Tuesday 9:45 a.m.
Speculation swirls concerning how Sandy from the tropics, chilly air from central Canada and a blocking high pressure area developing in the North Atlantic will interact. So far the ECMWF model has been most threatening, although its track shifted by more than 200 miles yesterday. This video has more.
In the meantime...
Today is national mole day from 6:02 a.m. until 6:02 p.m. Why is it on this date and only at those strange times? And what's a mole anyway? Every substance has 6.02 X 10 to the 23rd power molecules in a mole of that substance. The number 6.02 times 10 to the 23rd is called Avogadro's number, named for Amadeus Avogadro, who must have had his name changed to cause trouble for all chemistry students who followed. This fact has allowed chemists to measure substances exactly in the laboratory. Since 6.02 is part of the number, it explains why the celebration of mole day runs from 6:02 a.m. until 6:02 p.m. And, since multiplier is 10 to the 23rd, Oct. 23, or 10/23 is the appropriate date.
The only other question is what any of this has to do with the weather, and quite simply, I cannot answer that. However, the chemistry of weather systems across the country during the next week or so will become quite volatile, partly because of thermodynamics. That volatility could mean thunderstorms where chilly air in the north mixes it up with warm, humid air in the south.
Today, we see that interaction between warm and chilly air masses along a boundary stretching from Illinois to New Jersey. In the I95 corridor, the day started with a mixture of clouds and sun, but elements of rain showers could compound your problems in planning your afternoon. Let me remind you that if a thunderstorm charges into your neighborhood, get the lead out and seek shelter. You may need to buffer yourself with a raincoat.
For a while, thick clouds will make it bleaker than a dirty beaker, and anybody who wants light to come into their houses should leave the curtains and valences open.
In areas outside the showery areas, it'll be fine for viewing the autumn scenery.
And, much of tomorrow and Thursday should be fine for being oxide with temperatures in the 60s in the north and 70s in the south.
Toward the end of the week, a southerly flow of warmer should affect the Ohio Valley then the Northeast. At the same time, colder flow coming into the western Great Lakes will make it go lower on the temperature scale. The northwest wind will be the main reducing agent.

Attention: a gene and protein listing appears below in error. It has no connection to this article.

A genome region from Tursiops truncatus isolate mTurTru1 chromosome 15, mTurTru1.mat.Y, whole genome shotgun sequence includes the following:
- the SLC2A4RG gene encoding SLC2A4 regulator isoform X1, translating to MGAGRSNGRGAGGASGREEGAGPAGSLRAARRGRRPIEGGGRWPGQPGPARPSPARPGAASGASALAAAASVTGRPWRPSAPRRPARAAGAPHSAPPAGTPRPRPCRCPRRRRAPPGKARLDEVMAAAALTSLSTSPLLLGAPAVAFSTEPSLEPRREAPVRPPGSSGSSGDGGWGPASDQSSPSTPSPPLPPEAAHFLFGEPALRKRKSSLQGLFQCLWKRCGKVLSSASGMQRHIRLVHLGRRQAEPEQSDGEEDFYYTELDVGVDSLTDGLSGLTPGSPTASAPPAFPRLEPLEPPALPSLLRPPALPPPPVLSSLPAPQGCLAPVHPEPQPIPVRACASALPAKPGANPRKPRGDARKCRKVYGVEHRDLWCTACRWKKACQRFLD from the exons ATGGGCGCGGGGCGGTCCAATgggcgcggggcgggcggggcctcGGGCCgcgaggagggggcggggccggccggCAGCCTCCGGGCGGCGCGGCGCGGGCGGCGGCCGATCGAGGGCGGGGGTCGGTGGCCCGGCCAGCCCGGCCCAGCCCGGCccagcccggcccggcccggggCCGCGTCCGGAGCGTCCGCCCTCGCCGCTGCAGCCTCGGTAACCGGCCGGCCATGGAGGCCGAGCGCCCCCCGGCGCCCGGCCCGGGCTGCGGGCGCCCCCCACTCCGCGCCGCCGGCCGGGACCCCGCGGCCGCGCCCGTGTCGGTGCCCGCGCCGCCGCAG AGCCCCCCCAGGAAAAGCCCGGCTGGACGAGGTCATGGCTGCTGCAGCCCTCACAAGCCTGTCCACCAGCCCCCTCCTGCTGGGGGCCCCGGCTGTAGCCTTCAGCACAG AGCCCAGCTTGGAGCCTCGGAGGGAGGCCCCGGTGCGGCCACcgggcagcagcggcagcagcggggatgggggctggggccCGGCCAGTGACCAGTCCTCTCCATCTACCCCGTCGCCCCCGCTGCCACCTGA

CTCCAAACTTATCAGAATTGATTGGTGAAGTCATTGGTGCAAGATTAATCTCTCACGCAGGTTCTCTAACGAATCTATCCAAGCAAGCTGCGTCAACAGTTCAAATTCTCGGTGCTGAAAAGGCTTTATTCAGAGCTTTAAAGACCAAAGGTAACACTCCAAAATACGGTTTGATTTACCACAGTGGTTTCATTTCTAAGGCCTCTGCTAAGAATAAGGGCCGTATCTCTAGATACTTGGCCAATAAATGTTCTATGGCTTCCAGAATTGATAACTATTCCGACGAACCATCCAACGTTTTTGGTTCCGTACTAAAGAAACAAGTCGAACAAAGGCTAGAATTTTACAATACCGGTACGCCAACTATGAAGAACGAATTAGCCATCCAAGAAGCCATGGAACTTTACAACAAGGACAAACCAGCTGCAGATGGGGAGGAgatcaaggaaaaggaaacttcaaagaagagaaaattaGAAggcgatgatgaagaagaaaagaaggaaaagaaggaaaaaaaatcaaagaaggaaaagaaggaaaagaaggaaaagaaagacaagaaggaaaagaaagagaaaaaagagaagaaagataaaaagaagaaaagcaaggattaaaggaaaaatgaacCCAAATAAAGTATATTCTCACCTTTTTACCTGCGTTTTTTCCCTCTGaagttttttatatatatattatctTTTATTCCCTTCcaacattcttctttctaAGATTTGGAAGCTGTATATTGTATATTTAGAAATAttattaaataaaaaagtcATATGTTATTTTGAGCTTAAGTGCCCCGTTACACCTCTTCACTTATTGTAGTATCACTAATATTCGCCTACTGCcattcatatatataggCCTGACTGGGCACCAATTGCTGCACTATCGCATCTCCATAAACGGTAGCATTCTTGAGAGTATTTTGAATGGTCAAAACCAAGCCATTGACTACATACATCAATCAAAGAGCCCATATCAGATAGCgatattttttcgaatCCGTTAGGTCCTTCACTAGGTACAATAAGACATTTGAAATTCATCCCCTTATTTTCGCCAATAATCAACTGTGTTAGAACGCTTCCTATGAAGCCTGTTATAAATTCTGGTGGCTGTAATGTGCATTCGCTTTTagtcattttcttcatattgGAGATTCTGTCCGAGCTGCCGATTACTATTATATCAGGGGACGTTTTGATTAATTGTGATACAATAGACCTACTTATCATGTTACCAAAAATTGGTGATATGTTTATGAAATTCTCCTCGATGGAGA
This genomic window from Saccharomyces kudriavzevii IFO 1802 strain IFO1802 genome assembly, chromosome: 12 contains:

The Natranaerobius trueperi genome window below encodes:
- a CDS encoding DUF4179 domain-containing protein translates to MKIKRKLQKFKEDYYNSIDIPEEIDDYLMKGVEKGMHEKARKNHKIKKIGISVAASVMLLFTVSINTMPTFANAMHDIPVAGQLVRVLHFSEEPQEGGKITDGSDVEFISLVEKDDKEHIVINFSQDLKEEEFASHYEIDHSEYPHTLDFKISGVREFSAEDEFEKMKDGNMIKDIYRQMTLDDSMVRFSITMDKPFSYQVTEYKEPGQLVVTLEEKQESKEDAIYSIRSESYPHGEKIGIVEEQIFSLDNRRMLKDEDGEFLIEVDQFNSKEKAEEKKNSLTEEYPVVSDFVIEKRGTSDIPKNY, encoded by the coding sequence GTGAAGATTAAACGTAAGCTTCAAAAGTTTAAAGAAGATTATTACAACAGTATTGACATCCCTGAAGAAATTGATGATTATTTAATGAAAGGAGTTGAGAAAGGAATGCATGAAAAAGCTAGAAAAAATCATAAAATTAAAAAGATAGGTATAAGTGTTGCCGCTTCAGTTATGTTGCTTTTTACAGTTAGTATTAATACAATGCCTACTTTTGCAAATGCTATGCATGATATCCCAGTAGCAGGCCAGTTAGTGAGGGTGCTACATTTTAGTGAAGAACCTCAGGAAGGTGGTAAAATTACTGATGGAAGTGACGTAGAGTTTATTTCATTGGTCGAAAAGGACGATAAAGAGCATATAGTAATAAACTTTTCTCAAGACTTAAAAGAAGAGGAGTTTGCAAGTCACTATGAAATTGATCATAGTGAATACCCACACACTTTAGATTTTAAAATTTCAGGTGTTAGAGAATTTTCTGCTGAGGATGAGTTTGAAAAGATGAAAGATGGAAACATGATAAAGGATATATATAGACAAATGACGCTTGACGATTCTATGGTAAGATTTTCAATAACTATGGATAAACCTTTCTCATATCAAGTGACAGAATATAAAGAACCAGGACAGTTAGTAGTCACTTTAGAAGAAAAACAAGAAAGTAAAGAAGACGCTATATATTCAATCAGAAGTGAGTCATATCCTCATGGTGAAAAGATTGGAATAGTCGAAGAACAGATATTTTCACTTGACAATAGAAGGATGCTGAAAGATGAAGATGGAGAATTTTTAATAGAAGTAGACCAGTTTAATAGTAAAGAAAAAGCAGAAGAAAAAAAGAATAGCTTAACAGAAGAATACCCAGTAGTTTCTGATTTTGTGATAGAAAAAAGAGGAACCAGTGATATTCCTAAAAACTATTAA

Of course, cold weather isn't so radical. It does mean we will be getting out the windchill chart, one of those periodic tables we use during the cold season.
For now, that's our solution for the short term. Keep accuweather.com in mind whatever your plans. Maybe you're doing some bonding. It's whatever gives you a positive charge. For dinner, whether we go out or eat in, some of us will experiment. For that, of course, sliced ingredients and mixtures including lettuce, tomatoes, cucumbers, radishes, onions olives and avogadros number in the millions.
As we go toward the weekend, we'll be trying to iron out the details about the storm threat next week. It is more complicated than a simple either ore situation. It is potentially explosive, but we will work to explain everything until elements of uncertainty argon.
Avogadro go now!
This map shows a projection from last night's European model. It shows an huge temperature difference in a short distance across northern and central New England.
A number of you have submitted weather photos and graphics that we really enjoy. One person with a keen eye for how to visualize weather and climate events is Ralph Fato of Connecticut, who graciously allowed me to use this graphic about snowfall.
Snowfall amounts yesterday were low from Philadelphia to New York City. Accumulations increased toward the north and northeast.
This map shows the NAM's projection for this Friday night. The isobaric pattern suggests there is a southwesterly flow of mild air from the Gulf states to the Middle Atlantic region. Farther north, we see evidence of the frontal boundary that separates the mild air from chillier air.
A new area of snow now over southern Minnesota should expand southeastward to reach Chicago this afternoon, streak to Pittsburgh this evening, then reach the Philadelphia/New York City area late tonight or early tomorrow morning. This map shows a low pressure area over Missouri.
This map shows expected accumulations.